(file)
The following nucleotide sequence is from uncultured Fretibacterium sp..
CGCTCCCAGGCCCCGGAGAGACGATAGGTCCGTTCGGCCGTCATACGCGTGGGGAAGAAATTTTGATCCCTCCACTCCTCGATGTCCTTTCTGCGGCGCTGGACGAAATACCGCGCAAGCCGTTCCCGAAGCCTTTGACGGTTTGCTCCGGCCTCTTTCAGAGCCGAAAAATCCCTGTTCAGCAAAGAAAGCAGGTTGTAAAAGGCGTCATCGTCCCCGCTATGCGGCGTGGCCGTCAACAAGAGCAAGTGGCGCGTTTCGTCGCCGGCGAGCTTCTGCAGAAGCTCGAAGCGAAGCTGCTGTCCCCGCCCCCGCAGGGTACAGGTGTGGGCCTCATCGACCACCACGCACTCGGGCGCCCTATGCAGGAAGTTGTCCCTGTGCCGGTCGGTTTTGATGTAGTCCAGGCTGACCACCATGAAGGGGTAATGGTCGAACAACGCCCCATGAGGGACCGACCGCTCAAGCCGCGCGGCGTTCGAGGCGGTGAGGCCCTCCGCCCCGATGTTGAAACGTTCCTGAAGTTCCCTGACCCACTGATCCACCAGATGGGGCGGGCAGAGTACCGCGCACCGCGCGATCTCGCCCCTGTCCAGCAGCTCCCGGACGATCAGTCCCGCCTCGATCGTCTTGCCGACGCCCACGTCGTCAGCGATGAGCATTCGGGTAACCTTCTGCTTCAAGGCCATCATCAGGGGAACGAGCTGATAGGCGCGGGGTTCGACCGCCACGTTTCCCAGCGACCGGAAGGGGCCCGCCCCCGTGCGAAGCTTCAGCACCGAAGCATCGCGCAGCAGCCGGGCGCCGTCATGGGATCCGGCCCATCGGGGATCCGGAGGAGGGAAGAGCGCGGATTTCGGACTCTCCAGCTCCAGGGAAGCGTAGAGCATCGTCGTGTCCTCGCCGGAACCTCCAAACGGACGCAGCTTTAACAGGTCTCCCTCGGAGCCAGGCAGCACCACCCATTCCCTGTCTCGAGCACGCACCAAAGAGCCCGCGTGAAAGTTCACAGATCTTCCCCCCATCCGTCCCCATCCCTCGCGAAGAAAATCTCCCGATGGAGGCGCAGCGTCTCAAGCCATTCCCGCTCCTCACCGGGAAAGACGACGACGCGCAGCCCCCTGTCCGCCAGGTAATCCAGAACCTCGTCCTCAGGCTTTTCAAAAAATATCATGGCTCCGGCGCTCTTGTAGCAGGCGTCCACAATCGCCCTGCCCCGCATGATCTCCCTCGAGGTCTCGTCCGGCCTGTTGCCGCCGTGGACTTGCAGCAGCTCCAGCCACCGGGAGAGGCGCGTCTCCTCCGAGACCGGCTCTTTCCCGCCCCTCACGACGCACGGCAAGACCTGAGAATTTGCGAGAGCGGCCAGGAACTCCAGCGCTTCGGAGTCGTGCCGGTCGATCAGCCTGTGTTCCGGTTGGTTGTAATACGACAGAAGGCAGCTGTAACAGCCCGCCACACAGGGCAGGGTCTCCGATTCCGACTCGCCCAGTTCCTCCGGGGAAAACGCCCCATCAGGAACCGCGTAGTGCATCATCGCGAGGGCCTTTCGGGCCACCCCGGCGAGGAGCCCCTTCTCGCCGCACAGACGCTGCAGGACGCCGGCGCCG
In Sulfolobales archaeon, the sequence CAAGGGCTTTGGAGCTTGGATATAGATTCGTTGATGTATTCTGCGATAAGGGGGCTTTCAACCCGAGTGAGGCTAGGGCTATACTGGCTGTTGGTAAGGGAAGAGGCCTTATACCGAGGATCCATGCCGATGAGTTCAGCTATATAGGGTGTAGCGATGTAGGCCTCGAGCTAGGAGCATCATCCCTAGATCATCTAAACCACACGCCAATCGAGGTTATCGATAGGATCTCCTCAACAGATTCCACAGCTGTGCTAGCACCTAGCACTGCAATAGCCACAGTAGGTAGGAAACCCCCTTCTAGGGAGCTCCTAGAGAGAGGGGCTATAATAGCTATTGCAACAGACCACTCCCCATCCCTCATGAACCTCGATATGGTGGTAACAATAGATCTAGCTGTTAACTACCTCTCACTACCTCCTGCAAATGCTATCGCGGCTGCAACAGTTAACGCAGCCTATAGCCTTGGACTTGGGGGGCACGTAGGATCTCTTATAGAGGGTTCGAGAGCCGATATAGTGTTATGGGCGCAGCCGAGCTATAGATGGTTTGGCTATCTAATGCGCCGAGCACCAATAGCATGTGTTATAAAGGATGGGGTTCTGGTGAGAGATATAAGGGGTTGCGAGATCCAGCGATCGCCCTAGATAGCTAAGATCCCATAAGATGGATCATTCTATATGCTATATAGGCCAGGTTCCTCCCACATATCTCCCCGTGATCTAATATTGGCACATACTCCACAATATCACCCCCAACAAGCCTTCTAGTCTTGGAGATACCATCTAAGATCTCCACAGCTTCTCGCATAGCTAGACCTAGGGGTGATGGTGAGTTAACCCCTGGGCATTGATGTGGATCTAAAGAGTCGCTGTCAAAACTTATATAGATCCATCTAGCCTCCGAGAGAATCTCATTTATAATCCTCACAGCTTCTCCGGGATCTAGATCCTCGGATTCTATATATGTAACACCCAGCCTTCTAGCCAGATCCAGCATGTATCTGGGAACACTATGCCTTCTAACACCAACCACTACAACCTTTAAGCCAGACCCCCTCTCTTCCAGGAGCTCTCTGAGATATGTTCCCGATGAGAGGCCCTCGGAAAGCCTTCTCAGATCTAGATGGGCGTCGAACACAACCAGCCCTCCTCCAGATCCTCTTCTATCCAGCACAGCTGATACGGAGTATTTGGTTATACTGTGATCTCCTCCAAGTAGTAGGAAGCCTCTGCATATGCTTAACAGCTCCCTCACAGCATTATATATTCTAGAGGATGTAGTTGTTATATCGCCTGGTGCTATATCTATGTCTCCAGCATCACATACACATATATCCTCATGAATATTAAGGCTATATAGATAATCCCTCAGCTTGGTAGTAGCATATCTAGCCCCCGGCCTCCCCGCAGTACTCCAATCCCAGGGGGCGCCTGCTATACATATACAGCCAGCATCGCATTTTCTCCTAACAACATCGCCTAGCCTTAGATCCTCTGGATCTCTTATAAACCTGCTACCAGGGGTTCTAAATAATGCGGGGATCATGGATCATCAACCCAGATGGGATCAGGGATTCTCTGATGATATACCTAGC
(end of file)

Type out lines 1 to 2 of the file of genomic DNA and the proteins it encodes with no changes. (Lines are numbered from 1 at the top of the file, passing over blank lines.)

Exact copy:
The following nucleotide sequence is from uncultured Fretibacterium sp..
CGCTCCCAGGCCCCGGAGAGACGATAGGTCCGTTCGGCCGTCATACGCGTGGGGAAGAAATTTTGATCCCTCCACTCCTCGATGTCCTTTCTGCGGCGCTGGACGAAATACCGCGCAAGCCGTTCCCGAAGCCTTTGACGGTTTGCTCCGGCCTCTTTCAGAGCCGAAAAATCCCTGTTCAGCAAAGAAAGCAGGTTGTAAAAGGCGTCATCGTCCCCGCTATGCGGCGTGGCCGTCAACAAGAGCAAGTGGCGCGTTTCGTCGCCGGCGAGCTTCTGCAGAAGCTCGAAGCGAAGCTGCTGTCCCCGCCCCCGCAGGGTACAGGTGTGGGCCTCATCGACCACCACGCACTCGGGCGCCCTATGCAGGAAGTTGTCCCTGTGCCGGTCGGTTTTGATGTAGTCCAGGCTGACCACCATGAAGGGGTAATGGTCGAACAACGCCCCATGAGGGACCGACCGCTCAAGCCGCGCGGCGTTCGAGGCGGTGAGGCCCTCCGCCCCGATGTTGAAACGTTCCTGAAGTTCCCTGACCCACTGATCCACCAGATGGGGCGGGCAGAGTACCGCGCACCGCGCGATCTCGCCCCTGTCCAGCAGCTCCCGGACGATCAGTCCCGCCTCGATCGTCTTGCCGACGCCCACGTCGTCAGCGATGAGCATTCGGGTAACCTTCTGCTTCAAGGCCATCATCAGGGGAACGAGCTGATAGGCGCGGGGTTCGACCGCCACGTTTCCCAGCGACCGGAAGGGGCCCGCCCCCGTGCGAAGCTTCAGCACCGAAGCATCGCGCAGCAGCCGGGCGCCGTCATGGGATCCGGCCCATCGGGGATCCGGAGGAGGGAAGAGCGCGGATTTCGGACTCTCCAGCTCCAGGGAAGCGTAGAGCATCGTCGTGTCCTCGCCGGAACCTCCAAACGGACGCAGCTTTAACAGGTCTCCCTCGGAGCCAGGCAGCACCACCCATTCCCTGTCTCGAGCACGCACCAAAGAGCCCGCGTGAAAGTTCACAGATCTTCCCCCCATCCGTCCCCATCCCTCGCGAAGAAAATCTCCCGATGGAGGCGCAGCGTCTCAAGCCATTCCCGCTCCTCACCGGGAAAGACGACGACGCGCAGCCCCCTGTCCGCCAGGTAATCCAGAACCTCGTCCTCAGGCTTTTCAAAAAATATCATGGCTCCGGCGCTCTTGTAGCAGGCGTCCACAATCGCCCTGCCCCGCATGATCTCCCTCGAGGTCTCGTCCGGCCTGTTGCCGCCGTGGACTTGCAGCAGCTCCAGCCACCGGGAGAGGCGCGTCTCCTCCGAGACCGGCTCTTTCCCGCCCCTCACGACGCACGGCAAGACCTGAGAATTTGCGAGAGCGGCCAGGAACTCCAGCGCTTCGGAGTCGTGCCGGTCGATCAGCCTGTGTTCCGGTTGGTTGTAATACGACAGAAGGCAGCTGTAACAGCCCGCCACACAGGGCAGGGTCTCCGATTCCGACTCGCCCAGTTCCTCCGGGGAAAACGCCCCATCAGGAACCGCGTAGTGCATCATCGCGAGGGCCTTTCGGGCCACCCCGGCGAGGAGCCCCTTCTCGCCGCACAGACGCTGCAGGACGCCGGCGCCG